It comes from the bottom of the magazine pile, but Michael Brendan Dougherty shows what it would be like to have J. Gresham Machen trapped in a Roman Catholic convert’s body:
. . . read Richard Weaver on William of Ockham. Find some of Hilaire Belloc’s wilder statements that The Faith is Europe and Europe is the Faith. Go page through Warren H. Carroll’s “A History of Christendom.” You can find these notions informing the fiction of Robert Hugh Benson who thought that the re-adoption of a few Christian principles would bring back the colored uniforms and heraldry of medieval guilds. Or pick any number of pamphlets by the enthusiastic prelates of the Society of St. Pius X. The great signposts are all there, Ockham, 1517, Westphalia, 1789 and all the rest. Suddenly you have what Lilla very aptly describes as a “an inverted Whiggism—a Whiggism for depressives.”
I’ve had this view articulated to me even by a Jewish scholar at Bard College, who told me that the Reformation ruined everything after I had given him hints that I was initiated enough to hear this.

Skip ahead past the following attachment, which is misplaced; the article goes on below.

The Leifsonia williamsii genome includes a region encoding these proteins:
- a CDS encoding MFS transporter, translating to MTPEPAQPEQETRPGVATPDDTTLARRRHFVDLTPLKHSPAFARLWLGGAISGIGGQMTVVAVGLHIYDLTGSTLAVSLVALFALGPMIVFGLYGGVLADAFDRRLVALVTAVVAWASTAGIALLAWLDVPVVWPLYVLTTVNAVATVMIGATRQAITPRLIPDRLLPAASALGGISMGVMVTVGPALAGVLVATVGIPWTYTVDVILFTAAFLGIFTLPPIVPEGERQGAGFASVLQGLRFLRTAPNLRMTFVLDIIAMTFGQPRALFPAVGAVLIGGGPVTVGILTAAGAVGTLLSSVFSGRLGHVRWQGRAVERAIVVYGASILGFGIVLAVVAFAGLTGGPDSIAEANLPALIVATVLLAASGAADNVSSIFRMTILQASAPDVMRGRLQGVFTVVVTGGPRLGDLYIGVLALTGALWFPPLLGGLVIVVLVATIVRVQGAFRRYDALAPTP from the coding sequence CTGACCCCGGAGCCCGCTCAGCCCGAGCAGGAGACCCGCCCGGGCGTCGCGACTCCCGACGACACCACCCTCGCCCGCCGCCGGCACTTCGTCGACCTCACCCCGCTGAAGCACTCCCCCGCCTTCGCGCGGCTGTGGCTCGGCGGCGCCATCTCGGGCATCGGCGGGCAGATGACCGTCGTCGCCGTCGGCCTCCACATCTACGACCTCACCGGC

There are a couple of fallacies hiding behind this line of thinking. Chiefly, this reverse Whiggism seems to take it for granted that the point of Christianity is Christendom, as if Jesus was born in Bethlehem to build Chartres and compose the Summa Theologica. And therefore everything from 1295 to now is a story of punctuated decline.
I like Chartres and the Summa fine but Christ’s kingdom is not of this world.
And, I think even at one point Lilla almost falls for the other error crouching behind this way of thinking when he writes “despite centuries of internal conflicts over papal authority and external conflicts with the Eastern Church and the Turks, the Roman Catholic Church did indeed seem triumphant.”
Really? Certainly there were eras and areas where the Church had the kind of comfort to develop its own kind of medieval hipster ironies.
But we’re really fooling ourselves if we think the Catholic (or catholic) orthodoxy had a kind of super-hold on Europe, and we just stupidly abandoned it. People now treat the monastic movement like it was some kind of naturally occurring balancing act that just kicked in once Christianity got imperial approval. No, it was the response of certain Christians to what they felt was an age in crisis. Theological competition was not a novelty of the Reformation. After all, the Church councils did not slay Arianism by force of argument. They merely announced a hoped-for death sentence for a heresy that took centuries to vanquish.
Roman Catholic spirituality of the church without Yankees banners, indeed.